My injury, 1st March 1993, age 41
I was walking along a street in London, on my way to start a new job, and I had to walk past a building site to get to where I was going. As I started to pass by, a slab of concrete fell over, off the site, and hit me full in the chest, pushing me to the pavement. All I remember was not being able to breathe, and dreadful pain, before I almost instantly lost consciousness.
I found out later that several men managed to lift the slab high enough to pull me out from underneath, but, not realising that every bone in my upper chest and shoulder on the right side was smashed, they pulled me out by my right arm and in doing so avulsed all the major nerves of the brachial plexus from my spine. If they hadn’t done this, my injuries were so severe that I would have surely died right there. Luckily, this all happened not far from one of the biggest hospitals in London, and I was taken by ambulance to casualty in less than 30 minutes.
After 10 days in intensive care, where they were more worried about my life threatening injuries than my arm, I was moved to another ward where I was told that I would probably lose the use of my arm. I had Horner’s syndrome and breathing problems mainly from the crushed ribs and lung damage. I was also told at this time that the hospital could do nothing more for me regarding my arm paralysis, and the neurosurgeon referred me to Mr Birch at the R.N.O.H. Stanmore, and I had my first consultation with him at the Boslover Street clinic.
I had many tests and examinations at this time, including
M.R.I. and E.M.G. All these tests indicated that all 5 major nerves of the plexus were fully avulsed. It was also at this time that the pain really set in, and I was asked to take part in a seminar for surgeons as a case study, where I described the pain and sensations that I was feeling, to a room full of surgeons.
I went to Stanmore on the 11th May 1993, for exploratory surgery the following day, and before that, I was told that if any repair to the nerves were possible, it would be done then. Mr Birch did the surgery, and a limited repair was done using a portion of the accessory nerve, which innervates the trapezius, to innervate the biceps. A nerve graft was placed between the accessory nerve and the musculocutaneous nerve, which passes to the muscles (biceps) responsible for flexing the elbow. Two intercostals nerves were lifted and moved from between the rib and passed to the median nerve, the purpose of this was to restore some sensation to the hand, and diminish the pain. No further nerve transfers were possible because of the broken ribs.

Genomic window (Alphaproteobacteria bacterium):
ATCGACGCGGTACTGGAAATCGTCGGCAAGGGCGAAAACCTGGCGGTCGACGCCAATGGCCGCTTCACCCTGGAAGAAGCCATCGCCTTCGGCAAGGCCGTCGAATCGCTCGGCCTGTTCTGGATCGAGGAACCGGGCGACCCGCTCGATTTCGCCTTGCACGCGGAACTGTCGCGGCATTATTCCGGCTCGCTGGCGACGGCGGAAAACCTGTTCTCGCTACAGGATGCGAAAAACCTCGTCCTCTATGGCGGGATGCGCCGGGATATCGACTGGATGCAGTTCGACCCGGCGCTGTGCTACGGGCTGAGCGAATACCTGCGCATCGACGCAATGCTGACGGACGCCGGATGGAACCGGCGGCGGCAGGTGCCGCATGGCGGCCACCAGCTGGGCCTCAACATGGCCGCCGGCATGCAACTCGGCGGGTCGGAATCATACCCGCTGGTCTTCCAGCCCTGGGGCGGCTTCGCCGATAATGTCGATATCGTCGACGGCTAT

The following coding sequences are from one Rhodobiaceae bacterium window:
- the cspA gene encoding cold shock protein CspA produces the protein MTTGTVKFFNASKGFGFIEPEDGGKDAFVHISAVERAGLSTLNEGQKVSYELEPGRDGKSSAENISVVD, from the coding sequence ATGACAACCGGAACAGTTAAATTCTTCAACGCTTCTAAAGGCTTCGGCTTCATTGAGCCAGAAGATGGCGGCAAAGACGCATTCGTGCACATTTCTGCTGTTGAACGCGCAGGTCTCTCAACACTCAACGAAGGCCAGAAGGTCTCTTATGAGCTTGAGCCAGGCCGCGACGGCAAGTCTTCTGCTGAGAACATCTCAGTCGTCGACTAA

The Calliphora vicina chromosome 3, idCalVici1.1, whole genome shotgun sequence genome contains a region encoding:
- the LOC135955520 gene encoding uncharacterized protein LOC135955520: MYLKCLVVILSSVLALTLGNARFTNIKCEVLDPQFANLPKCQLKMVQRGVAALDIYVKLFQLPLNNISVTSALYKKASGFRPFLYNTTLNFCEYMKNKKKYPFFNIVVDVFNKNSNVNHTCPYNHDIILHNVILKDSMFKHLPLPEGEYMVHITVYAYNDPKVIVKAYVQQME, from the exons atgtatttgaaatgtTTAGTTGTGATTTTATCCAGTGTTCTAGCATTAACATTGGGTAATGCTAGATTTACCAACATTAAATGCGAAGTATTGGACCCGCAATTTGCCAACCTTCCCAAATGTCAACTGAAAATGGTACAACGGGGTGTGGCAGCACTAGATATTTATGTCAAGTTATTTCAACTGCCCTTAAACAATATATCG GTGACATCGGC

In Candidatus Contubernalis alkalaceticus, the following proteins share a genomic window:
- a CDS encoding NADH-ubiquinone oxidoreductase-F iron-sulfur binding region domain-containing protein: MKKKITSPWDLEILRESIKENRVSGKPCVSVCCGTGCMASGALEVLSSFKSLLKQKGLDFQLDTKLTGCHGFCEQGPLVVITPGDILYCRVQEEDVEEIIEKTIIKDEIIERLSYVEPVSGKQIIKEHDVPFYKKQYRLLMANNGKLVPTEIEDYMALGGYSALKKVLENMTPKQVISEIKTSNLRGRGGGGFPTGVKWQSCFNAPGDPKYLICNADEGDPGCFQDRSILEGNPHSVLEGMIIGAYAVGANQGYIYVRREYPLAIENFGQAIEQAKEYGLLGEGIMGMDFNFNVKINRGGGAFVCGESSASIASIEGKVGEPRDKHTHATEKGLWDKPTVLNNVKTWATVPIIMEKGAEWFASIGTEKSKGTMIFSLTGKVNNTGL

I went back to Stanmore 6 weeks later for rehabilitation, and I had a flail arm splint fitted. It wasn’t until 8-9 months after the nerve transfer that I started to get ‘twinges’ in the elbow, and about 18 months after that, I could bend it quite strongly, although it is still too weak to be able to carry anything.
In my final medical report, it was noted that I also had phrenic nerve damage, caused by the BPI, and I have been left with about 30% less lung function than I should have. It means that I can’t walk very fast without getting out of breath. Walking up hills or even slight inclines can be a bit of a problem too.
Severe pain is a regular complication of injuries of the brachial plexus. It appears to be more severe in complete pre-ganglionic injuries like mine, and the pain seems to have two components; constant crushing and burning in the hand, and shooting pain down the whole length of the limb. In Stanmore, I tried carbamazepine, but the smallest dose possible made me too drowsy and unable to do much. My G.P. prescribed me ametriptylene which worked quite well, and I was on a fairly high dose of this in the early years. I was also taking high doses of dihydrocodeine for a long while for the pain caused by my many broken bones. I stopped taking this after a while because of stomach problems, and to this day, I cannot take any codeine or morphine based drug without being violently ill. I tried a TENS machine while I was in hospital, but it didn’t make any difference. After a 18 months or so, the pain in my forefinger and thumb did diminish quite a bit, and I think this was probably due to the intercostals nerve graft.
The ametriptylene had the added advantage of helping me sleep, and I took most of my daily dose just before going to bed. I didn’t take any other prescribed painkiller or drug for the peripheral nerve pain, and after 7 -8 years, I slowly weaned myself off the ametriptylene because I could no longer tolerate the side effects.